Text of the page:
The 5 most common living room mistakes to avoid

The minute you enter a perfectly designed living room, you know it, says Claire Gibson, from leading furniture manufacturer, La-Z-Boy: “It just feels right – from the proportions, to the décor, and the seating – all of which suggests long, relaxing stays without having to leave. The perfect living room is immediately engaging, as it is comfortable in its familiarity.” However, getting the blend of elements just right can be challenging, so we turned to Claire to shed some light on the most common mistakes that she frequently notices in living rooms everywhere.

Says Claire: “When you spend your life dealing with living room furniture and décor, you soon get a feel for the little details that make the room perfect. Sometimes, a living room needs a really minor adjustment to take it from just being nice, to it being a real showstopper. The living room of your dreams needn’t be out of your grasp – there are a few simple mistakes that can be avoided, which will seriously help you lift and improve this space.”

Mistake #1: Replicating a showroom

Retail therapy might be soothing to the soul, but nobody wants to live in a showroom, explains Claire: “Living room designs can seem very flat and sterile if everything in it looks like it was purchased from the same shop. As such, it is essential to mix new and vintage, decorative and personal items into the mix in order to create a design that is interesting, eclectic and unique to you. It really is about the small touches that add the magic to a space, so be sure to leave adequate room in your budget for lighting, soft furnishings and accessories after all the larger items have been purchased.”

Mistake #2: Selecting the wrong sofa

It is a standard rule that a great living room starts with a great sofa, explains Claire: “Often, homeowners don’t want to change out their old sofa or lounge suite, as it is still in pretty good nick, but the bottom line is that if you want to upgrade the look of your living room, you have to start by updating the seating.”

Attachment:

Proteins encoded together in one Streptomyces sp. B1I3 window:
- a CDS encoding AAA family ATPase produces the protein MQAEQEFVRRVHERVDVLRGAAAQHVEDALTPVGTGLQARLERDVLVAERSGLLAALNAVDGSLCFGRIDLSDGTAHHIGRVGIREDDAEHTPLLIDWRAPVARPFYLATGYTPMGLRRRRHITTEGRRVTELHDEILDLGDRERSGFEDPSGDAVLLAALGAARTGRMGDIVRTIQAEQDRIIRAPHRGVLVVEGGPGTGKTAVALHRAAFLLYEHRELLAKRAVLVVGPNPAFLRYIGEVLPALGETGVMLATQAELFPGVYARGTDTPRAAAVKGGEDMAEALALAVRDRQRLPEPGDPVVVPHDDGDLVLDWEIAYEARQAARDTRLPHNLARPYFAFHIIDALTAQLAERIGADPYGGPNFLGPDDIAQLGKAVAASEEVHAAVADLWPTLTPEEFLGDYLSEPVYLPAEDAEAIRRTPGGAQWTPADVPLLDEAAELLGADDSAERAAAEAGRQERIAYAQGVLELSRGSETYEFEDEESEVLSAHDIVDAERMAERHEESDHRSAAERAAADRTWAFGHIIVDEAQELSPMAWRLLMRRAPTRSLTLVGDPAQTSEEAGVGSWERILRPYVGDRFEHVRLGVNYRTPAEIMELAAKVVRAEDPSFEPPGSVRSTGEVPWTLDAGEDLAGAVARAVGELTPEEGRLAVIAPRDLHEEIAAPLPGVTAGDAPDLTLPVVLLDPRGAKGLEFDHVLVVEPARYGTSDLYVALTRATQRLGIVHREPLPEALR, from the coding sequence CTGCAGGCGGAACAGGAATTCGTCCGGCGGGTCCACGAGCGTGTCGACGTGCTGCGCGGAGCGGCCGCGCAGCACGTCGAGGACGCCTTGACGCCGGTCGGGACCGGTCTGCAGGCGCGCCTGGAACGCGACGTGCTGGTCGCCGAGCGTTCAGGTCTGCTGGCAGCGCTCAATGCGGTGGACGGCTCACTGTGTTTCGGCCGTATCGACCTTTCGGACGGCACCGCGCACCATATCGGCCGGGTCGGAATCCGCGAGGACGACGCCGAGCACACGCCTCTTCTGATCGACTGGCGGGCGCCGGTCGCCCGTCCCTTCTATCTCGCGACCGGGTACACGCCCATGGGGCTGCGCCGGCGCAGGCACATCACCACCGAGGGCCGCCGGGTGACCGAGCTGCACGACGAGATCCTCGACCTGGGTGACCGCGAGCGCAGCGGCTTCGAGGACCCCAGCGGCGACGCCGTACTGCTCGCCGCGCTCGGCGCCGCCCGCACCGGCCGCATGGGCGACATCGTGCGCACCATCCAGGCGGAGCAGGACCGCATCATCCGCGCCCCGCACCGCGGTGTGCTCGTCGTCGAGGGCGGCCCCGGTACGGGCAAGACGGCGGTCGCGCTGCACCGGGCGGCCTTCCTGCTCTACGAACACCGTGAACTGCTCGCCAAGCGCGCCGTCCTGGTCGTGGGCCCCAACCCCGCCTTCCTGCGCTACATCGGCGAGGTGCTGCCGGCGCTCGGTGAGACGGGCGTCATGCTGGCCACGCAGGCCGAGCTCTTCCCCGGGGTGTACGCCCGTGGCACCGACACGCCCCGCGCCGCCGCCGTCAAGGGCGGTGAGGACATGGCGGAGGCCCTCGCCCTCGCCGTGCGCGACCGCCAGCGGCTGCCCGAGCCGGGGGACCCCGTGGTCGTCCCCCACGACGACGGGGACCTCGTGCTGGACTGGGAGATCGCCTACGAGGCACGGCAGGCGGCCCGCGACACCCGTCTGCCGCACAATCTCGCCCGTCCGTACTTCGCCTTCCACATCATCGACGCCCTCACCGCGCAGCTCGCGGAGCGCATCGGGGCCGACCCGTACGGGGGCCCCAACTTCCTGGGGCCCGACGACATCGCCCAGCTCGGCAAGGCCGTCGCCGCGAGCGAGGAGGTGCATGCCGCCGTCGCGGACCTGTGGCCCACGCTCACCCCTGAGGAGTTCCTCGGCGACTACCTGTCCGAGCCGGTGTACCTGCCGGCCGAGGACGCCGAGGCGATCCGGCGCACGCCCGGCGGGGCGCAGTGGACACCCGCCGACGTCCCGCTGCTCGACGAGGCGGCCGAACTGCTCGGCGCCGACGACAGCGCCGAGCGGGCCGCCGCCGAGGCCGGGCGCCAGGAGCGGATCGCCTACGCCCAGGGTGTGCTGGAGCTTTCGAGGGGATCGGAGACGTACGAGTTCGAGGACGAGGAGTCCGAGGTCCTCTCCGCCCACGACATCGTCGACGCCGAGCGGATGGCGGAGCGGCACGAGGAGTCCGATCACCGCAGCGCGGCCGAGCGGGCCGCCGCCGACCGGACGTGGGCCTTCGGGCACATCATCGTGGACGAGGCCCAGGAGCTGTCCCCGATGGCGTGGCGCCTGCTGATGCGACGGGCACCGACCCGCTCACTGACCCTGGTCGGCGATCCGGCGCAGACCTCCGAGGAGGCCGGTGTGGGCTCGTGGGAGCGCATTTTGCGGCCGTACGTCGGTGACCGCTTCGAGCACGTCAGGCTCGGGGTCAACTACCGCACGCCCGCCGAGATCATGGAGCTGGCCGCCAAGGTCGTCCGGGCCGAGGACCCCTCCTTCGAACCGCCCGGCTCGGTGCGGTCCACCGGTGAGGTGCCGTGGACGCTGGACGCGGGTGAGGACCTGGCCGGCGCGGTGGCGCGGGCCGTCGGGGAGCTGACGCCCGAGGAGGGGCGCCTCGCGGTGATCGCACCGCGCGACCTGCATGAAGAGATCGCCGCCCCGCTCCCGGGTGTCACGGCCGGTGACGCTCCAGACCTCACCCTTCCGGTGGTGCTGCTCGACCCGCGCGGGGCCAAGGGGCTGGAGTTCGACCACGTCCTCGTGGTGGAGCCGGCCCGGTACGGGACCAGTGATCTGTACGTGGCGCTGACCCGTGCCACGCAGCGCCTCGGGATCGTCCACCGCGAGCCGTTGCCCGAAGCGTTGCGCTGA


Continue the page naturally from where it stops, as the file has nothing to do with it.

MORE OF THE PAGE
She says that investing in a sofa can be tricky: “A good sofa needs to be comfortable, but it also needs to look good as it is integral to how a living room looks and feels. My top tips for choosing the right sofa is to pay attention to the sofa seat height, and to draw up a furniture floor plan before purchasing. Buying accessories on impulse is great, but it can be a very expensive mistake to make an impulse purchase decision when it comes to seating and other large living room furniture.”

Claire recommends choosing sofas with simple, clean design lines as they are easy to style, complement a host of different design styles and genres, and they offer a timeless quality that will ensure its aesthetic longevity. 

Mistake #3: Small rugs

Claire notes that a common mistake she sees in living rooms all the time, is the inclusion of undersized rugs: “Investing in a really large rug can feel really extravagant, but it really is an incredibly important element for the success of any living room design. As a general rule of thumb, most living rooms need a rug that measures a minimum of 2,5m x 3m, if not 3m x 4m. Smaller rugs, of let’s say 1,5m x 2m for example, should be exclusively reserved for next to the bed or in the kitchen.”

Mistake 4: Badly planned layout

To achieve the perfect living room layout, you really need to go beyond simply pushing a sofa against a wall, facing the TV, notes Claire: “When designing your layout, you need to consider a number of things. First and foremost, creating conversation groupings is imperative, especially in long and narrow living rooms that are so common in lots of townhouses today. You also need to give some thought on how to maximise the window views, as well as including any feature elements in the room, such as a fireplace or accent pieces for example.”

Mistake 5: Hanging art incorrectly

Artwork that has been incorrectly displayed is a major bugbear of Claire’s: “Art can be a real feature in any living room, but if it is incorrectly hung, it can be really distracting. Although most say that art should be hung at eye-level, it is important to note that this doesn’t apply in every instance, say if the room in question has very low ceilings or the homeowners are very tall for example. As a rule of thumb, visually cut the wall up into four vertical sections, and the artwork should be hung in the third quadrant from the floor.”

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